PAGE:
3 days to New York
Current position 49 13.3N, 034 18.6W, speed 16.5 knots.
We woke up to a warning that due to a moderate swell, extra caution & hands on the rails at all times will be required. Sometimes during last night, we’ve entered the rough waters of North Atlantic, resulting in the wardrobe doors in our cabin gently creaking open & close the whole night, which I find extremely soothing.
It’s a third day on the sea, third day of just about the most intense work experience of my life. Only three days after which I can’t even remember if life in London really happened. We boarded Queen Mary 2 from Southampton, England on the 15th December, only a month after we’ve passed the recruitment process, quit our jobs, left our flat on Archway Road, packed our lives into two 20kg luggages, flew home to France to say goodbye to David’s parents and to Czech to bid farewell to mine, month of an absolute bureacratic madness sorting out our C1D Visas, Seaman’s Books, Norweigan medical checks & vaccinations.
I cannot even find words to accurately describe how bizarre it all now seems after only three days sailing towards New York - yes, as my mother kindly pointed out - on exactly the same voyage (although we’re instructed to call it ‘crossing’, as we’re crossing the Atlantic) as Titanic. And yes, when we boarded early on the Friday morning and for the first time ascended through the heavily decorated staircase, speakers in the hall were playing the soundtrack from Titanic (no kidding), which I found a particularly bad taste or a particularly british type of joke.
We work 9am to 9pm every day we’re on the sea. The only break we get is when ship is in port (only until about 4pm though) - we can’t be selling duty free when on land, of course. The first part of our journey takes us from England to USA - 7 days on sea, a week of 12 hours a day of hard labour and slow unraveling, both physically (my trousers are already falling three days in and my lips are so fucking sore and big - a reaction to the fact that we can only shower in the chlorine water) and psychologically. The newbies are put on promos, which means setting up tables with daily offers on various goods, selling selling selling, packing all the goods up in the afternoon and transporting through various complicated lifts, stairs, water tight doors that only some of us are allowed to operate, which are designed to keep water out in an unlikely scenario of sinking and WILL crush to death anything that stands in the way - as illustrated on each door by the graphic photos of water tight doors accidents, through avenues hidden from the guests to the bottom level of the ship - storage room, where you sweat buckets as it’s close to the engine room and where the waves hitting the vessel sound literally like a brick townhouse falling on your head (you get used to it very fast) - to sort out the stock, collect, check off, label and prepare the stock for the following day promos, bringing trolleys and cages of goods back to the level three - by then you’re once again changed into the suite and tie, as we cannot be seen without our uniforms when entering the guest areas - and setting up promo tables for the next day.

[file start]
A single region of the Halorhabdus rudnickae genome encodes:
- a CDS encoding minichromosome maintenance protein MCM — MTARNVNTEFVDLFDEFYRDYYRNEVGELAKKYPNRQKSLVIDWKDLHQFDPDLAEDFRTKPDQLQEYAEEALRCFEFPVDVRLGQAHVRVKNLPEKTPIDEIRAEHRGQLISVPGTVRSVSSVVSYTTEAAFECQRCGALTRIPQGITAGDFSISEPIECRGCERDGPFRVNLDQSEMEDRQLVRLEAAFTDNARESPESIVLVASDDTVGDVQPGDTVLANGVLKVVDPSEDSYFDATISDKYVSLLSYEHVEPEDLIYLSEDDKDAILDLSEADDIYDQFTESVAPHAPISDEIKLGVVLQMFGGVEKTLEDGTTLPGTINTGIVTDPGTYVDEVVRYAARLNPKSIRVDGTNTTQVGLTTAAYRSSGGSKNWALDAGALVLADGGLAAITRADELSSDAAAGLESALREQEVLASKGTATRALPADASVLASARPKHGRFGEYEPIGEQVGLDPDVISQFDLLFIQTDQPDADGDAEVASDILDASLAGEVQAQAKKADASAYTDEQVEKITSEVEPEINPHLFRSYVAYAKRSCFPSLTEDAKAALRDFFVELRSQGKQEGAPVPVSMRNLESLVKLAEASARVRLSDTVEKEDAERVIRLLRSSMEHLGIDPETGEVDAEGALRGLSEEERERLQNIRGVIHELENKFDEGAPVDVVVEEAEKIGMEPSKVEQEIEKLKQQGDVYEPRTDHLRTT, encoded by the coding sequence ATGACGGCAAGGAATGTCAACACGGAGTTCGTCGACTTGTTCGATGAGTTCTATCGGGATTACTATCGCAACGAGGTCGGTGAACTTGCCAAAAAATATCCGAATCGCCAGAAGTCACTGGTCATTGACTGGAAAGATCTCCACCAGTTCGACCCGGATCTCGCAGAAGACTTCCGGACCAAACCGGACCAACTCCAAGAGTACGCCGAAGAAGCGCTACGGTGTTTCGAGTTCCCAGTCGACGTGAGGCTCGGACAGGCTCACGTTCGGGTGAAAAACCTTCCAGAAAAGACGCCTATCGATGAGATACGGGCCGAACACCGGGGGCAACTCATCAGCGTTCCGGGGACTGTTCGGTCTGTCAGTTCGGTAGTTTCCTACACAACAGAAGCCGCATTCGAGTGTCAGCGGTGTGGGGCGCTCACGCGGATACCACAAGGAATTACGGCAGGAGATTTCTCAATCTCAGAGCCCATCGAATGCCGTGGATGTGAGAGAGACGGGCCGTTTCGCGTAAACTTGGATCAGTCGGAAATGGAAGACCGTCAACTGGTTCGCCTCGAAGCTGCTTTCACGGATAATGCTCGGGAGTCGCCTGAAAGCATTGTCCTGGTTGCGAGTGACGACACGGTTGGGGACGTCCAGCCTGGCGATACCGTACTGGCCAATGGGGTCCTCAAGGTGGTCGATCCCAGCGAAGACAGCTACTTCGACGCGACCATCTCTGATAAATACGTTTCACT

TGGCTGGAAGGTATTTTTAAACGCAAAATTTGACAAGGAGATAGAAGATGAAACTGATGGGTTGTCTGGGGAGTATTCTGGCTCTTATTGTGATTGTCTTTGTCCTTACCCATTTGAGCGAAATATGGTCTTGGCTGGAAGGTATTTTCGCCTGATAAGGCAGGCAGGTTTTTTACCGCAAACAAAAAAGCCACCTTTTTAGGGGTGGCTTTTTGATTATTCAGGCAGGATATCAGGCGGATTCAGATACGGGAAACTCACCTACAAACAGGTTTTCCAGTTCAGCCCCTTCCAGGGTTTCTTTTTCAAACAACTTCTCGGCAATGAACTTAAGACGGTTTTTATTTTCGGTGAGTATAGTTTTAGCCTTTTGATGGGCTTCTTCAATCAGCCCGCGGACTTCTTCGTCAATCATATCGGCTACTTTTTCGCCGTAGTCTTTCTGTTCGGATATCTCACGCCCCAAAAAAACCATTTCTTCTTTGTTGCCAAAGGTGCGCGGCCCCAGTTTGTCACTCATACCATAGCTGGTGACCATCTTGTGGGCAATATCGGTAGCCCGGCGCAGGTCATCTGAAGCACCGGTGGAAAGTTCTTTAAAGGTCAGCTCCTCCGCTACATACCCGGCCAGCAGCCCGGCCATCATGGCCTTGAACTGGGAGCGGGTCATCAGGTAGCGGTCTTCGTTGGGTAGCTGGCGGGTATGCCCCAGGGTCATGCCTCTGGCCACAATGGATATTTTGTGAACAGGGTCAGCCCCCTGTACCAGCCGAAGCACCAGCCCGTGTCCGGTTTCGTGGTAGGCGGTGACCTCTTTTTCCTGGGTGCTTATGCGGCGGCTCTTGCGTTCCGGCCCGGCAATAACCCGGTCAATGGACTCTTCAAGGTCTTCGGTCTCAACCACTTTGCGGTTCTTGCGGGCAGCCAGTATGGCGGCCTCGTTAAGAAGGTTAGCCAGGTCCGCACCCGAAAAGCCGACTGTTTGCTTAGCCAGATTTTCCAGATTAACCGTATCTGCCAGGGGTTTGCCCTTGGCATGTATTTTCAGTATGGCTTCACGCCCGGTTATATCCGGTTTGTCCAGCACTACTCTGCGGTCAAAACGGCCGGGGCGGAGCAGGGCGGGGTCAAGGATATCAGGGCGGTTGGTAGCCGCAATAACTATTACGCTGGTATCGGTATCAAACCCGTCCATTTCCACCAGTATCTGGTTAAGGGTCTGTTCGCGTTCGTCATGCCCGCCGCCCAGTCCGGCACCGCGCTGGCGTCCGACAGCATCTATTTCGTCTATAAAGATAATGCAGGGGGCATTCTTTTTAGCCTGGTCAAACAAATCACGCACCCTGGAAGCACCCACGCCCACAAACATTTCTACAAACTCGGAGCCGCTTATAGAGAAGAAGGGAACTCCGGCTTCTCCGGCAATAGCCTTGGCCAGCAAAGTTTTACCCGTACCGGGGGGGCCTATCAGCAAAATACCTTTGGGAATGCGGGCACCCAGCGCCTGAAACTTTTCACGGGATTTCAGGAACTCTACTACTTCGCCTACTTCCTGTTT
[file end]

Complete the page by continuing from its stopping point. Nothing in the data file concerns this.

I had many wonderful and foolish ideas about the things I’d work on whilst on the ship. Our yoga practice, studying tarot, reading a lot, writing a lot, perhaps even completing some pilates instructor certificate, learn a new language etc. I cannot properly relate the level of exhaustion we all experience here, but trust me when I say none of this is even a remotely feasible. On your lunch and dinner breaks, you need to make the hard decision - will I eat, or will I sleep? If you don’t sleep, you stare into the space, unable to think of anything or, in the worse case - unable to stop thinking about anything else but the ship. There’s literally nothing to pull you out of this world you just became a part of, which adds to the exhaustion. I try to come up to the deck 5 every now and then, to remind myself for a few freezing windy minutes where I am and to see a bit of a natural day light. I stare at the choppy waters hoping to spot a whale, but the North Atlantic is grey and totally uneventful.
Every night the clock change, as we are crossing not only the Atlantic, but also time zones, which means you gain an hour of sleep, but of course that hardly helps when you spend your night getting ready for the weekly cabin inspections & you’re expected at the Christmas Market in the Queen’s room at 7.30am. If you feel like you’ve heared too much of Wham’s ‘Last Christmas’ this winter already, try spending your day on the onboard Christmas Market, sweaty and scratchy under the santa’s hat they make you wear, hypnotizing longigly glasses of the complimentary mulled wine the guests carry around and trying hard not to lose it when guests point out:
“How sad for you to be working today, it actually snowed outside on the ocean earlier! What a magical thing to see!”
We’ll do the Atlantic crossing once again after the loop around the Caribbean, but by than I hope I’ll be a few shades darker, a tiny bit more resiliant (they say the general health and longevity of people living by the sea is cause by the higher levels of iodine, so bring on the fish smell) and richer in experiences and with compromised liver function*.
*(The stereotype of the drunken sailors is totally untrue I’m sorry to say. Whilst on the sea, we’re only allowed to have 0.05% of alcohol in our blood, the equivalent of a small beer, at any time and random breathelyzer tests are carried on a regular basis).